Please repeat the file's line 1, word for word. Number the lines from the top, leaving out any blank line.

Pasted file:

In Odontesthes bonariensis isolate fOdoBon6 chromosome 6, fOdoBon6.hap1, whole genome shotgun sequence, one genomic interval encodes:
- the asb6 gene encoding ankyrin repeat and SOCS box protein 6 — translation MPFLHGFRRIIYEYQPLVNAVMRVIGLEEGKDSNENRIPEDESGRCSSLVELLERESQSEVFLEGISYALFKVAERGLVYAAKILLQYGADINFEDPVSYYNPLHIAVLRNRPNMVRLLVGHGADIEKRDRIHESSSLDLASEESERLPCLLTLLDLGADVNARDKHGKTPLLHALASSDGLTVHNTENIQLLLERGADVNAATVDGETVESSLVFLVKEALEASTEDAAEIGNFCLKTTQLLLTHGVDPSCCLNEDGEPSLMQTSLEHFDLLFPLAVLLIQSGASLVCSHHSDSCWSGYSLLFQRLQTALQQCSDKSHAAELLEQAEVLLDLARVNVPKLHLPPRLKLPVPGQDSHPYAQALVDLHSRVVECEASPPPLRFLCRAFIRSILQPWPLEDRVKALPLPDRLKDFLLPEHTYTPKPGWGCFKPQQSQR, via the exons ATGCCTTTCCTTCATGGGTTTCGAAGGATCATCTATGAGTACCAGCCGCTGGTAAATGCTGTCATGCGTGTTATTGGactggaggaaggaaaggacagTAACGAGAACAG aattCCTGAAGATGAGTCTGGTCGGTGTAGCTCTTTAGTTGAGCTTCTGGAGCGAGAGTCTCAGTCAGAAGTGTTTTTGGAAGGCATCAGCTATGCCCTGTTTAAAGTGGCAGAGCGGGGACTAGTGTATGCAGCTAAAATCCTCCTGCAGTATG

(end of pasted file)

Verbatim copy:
In Odontesthes bonariensis isolate fOdoBon6 chromosome 6, fOdoBon6.hap1, whole genome shotgun sequence, one genomic interval encodes: